Francisco Pizarro, a Spanish conquistador, founds Lima Peru

Francisco Pizarro was the illegitimate son of an infantry colonel, Gonzalo Pizarro, born in the early 1470’s (Francisco’s exact birthdate is unknown.) Francisco was uneducated and illiterate, but this didn’t stop him from exploring and conquering the world like his distant cousin Hernán Cortés. He served as mayor for Panama city 1519-1523. After hearing about his cousin’s great success in Mexico. Francisco decided to venture down to Peru, South America, since he had heard that this place was filled to the brim with wealth.

On this day January 18th, in 1535, the city of Lima, Peru is founded by Francisco Pizarro. In 1532 Pizarro and his conquistadors defeated Atahualpa and his Incan Empire. The Rimac Valley was chosen by Francisco to become the capital, the capital was named Ciudad de los Reyes (City of Kings) and later it was renamed Lima. The prologue to this story begins in 1528 when Francisco requested from the Governor of Panama to be allowed to make his expedition to Peru, his request was declined. Francisco then went to Charles I the King of Spain directly to plead with him. Charles I granted his request, and from there the story unfolds into a bloodbath of conquering and winning spoils of gold and silver.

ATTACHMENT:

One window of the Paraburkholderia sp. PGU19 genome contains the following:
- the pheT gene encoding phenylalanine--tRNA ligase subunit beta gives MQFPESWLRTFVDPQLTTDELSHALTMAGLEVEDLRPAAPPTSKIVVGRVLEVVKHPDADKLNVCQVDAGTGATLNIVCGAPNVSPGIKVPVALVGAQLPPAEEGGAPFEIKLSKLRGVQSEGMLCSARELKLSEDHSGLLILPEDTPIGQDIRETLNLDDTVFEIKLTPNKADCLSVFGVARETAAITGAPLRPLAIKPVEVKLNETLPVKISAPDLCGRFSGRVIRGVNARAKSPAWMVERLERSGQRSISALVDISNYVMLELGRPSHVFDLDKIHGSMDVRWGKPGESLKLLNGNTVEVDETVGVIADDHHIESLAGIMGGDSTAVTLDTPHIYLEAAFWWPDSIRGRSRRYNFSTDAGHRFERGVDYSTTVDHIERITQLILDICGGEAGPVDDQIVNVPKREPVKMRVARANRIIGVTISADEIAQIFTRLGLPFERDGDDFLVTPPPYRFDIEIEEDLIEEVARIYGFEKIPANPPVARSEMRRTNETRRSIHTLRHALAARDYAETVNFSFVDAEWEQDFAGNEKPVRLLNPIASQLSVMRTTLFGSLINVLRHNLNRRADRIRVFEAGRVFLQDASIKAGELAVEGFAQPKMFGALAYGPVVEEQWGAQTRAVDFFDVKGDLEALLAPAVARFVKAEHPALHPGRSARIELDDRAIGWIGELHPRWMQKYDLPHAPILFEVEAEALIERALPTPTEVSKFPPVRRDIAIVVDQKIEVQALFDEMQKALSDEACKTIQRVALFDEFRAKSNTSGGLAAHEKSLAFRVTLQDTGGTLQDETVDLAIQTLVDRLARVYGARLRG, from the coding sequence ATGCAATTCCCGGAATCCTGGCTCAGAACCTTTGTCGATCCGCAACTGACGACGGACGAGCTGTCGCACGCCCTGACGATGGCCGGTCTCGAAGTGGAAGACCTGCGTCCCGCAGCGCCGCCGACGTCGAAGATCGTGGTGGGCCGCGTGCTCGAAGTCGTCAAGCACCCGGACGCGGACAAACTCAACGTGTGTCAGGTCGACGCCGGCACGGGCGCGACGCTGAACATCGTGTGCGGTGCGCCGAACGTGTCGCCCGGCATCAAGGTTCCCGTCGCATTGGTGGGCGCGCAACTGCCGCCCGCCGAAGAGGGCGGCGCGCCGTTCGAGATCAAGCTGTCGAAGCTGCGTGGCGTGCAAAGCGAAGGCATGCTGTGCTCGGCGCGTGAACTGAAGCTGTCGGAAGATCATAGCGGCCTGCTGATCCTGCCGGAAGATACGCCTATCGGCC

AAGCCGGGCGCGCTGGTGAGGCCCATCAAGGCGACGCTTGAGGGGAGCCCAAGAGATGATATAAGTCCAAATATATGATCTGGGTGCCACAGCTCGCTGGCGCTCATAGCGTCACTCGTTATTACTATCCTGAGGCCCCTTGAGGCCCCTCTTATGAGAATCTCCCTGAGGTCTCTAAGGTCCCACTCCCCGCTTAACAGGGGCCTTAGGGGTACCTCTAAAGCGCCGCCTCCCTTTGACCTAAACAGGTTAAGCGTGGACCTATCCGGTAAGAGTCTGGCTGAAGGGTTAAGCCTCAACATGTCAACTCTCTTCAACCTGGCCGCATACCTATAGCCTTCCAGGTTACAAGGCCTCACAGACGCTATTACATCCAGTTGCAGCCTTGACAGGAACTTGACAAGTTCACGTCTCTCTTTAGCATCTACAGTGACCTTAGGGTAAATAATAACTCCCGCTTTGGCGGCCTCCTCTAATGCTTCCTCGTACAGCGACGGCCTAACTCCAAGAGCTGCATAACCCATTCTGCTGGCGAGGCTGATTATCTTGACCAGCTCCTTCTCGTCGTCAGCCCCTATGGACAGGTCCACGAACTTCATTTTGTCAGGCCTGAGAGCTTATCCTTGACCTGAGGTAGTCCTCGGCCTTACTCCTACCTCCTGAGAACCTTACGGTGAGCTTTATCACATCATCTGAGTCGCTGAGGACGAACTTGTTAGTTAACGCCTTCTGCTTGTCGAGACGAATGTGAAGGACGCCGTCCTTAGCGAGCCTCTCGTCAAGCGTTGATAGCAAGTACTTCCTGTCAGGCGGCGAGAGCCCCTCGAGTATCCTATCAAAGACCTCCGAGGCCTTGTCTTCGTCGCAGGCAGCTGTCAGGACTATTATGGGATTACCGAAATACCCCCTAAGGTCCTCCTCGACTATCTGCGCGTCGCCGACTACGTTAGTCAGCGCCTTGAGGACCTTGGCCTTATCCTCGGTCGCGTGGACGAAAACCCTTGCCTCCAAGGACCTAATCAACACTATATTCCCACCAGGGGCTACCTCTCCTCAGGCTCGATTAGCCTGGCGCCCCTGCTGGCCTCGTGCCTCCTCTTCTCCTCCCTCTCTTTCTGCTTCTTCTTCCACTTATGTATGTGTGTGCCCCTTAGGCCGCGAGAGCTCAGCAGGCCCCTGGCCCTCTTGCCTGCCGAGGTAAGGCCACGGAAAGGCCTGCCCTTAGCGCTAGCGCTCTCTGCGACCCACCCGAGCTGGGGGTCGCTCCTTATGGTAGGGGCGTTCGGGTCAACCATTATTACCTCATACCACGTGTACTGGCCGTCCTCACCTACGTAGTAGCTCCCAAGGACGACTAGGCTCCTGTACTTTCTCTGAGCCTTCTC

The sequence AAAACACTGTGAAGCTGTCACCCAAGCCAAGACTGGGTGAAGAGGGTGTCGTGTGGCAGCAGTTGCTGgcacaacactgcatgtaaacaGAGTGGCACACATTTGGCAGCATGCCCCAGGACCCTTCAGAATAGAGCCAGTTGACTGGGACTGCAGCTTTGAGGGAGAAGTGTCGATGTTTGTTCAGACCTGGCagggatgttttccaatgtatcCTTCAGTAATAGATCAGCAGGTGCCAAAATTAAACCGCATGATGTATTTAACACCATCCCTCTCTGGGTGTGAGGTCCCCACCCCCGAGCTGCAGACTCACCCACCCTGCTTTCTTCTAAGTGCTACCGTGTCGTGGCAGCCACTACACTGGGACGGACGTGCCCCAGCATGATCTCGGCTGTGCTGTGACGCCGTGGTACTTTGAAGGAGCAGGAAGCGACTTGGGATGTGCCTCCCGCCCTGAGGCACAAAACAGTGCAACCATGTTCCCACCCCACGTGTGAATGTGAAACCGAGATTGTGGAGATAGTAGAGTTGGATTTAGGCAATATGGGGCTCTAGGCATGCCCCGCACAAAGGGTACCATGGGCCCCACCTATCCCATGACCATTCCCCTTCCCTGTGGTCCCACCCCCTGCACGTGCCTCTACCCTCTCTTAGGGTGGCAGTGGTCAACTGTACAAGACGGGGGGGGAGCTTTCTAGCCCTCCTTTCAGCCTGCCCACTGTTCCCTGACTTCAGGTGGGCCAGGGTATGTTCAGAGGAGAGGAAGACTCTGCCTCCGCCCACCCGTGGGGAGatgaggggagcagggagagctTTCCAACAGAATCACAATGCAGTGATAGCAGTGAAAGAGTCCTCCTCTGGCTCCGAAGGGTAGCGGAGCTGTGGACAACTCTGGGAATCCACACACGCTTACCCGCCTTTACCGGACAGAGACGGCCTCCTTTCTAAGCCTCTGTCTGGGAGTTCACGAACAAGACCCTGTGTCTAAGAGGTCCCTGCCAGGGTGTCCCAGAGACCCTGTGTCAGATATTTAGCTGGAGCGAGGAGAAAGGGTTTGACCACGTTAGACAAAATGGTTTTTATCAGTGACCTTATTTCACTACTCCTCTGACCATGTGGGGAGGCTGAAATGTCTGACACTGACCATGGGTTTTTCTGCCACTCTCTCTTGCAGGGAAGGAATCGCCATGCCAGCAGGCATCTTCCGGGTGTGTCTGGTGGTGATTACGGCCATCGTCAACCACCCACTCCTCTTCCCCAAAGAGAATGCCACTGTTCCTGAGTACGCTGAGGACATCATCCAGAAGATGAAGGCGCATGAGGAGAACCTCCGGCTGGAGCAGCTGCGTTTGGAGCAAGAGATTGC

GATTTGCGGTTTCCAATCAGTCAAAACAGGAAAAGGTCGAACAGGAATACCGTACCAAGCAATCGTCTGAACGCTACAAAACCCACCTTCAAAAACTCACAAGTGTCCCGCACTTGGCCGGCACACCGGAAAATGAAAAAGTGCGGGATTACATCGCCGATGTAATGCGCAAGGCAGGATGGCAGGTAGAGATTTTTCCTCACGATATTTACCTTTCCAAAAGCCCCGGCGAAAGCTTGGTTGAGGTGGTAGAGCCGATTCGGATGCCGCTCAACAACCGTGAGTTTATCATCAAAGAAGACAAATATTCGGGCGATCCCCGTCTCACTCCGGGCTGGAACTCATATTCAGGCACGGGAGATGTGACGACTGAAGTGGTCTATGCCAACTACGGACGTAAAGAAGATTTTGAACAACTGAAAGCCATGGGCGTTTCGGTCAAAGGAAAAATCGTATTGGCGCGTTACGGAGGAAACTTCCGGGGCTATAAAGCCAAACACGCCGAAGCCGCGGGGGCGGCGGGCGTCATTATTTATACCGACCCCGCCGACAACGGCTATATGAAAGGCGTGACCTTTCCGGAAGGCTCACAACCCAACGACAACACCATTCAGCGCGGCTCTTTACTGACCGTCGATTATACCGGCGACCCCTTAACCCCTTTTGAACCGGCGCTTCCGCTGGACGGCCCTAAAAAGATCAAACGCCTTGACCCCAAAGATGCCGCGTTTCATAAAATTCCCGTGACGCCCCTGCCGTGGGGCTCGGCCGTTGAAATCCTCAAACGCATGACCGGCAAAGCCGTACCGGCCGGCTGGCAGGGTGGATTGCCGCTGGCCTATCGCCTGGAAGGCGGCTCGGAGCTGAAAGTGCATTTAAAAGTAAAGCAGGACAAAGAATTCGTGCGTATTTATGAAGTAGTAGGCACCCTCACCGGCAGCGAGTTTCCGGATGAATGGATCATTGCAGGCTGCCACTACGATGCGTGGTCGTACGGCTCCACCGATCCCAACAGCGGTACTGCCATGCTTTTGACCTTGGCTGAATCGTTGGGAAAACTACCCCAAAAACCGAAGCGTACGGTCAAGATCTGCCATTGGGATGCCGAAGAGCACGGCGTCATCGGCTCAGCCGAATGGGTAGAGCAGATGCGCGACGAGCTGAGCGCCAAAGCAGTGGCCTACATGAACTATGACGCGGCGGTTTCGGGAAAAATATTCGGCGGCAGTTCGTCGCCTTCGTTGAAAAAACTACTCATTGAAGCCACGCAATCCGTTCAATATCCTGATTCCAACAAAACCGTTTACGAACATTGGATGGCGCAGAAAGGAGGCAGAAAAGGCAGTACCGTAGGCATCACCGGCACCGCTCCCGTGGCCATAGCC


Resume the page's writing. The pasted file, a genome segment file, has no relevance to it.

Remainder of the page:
As of 2007, Lima had a population of 7,605,742. That is roughly a third of the entire population of Peru. Lima is on the shore of the Pacific Ocean, the utmost Western points of South America. In 1940 a massive earthquake destroyed nearly the entire city, and at that point the population was 0.6 million. Evidently it has grown very quickly. The metropolitan area of Lima has over 7000 factories, and date from 2010 shows that over 50% of Peru’s GDP comes from Lima alone. Good call, Francisco.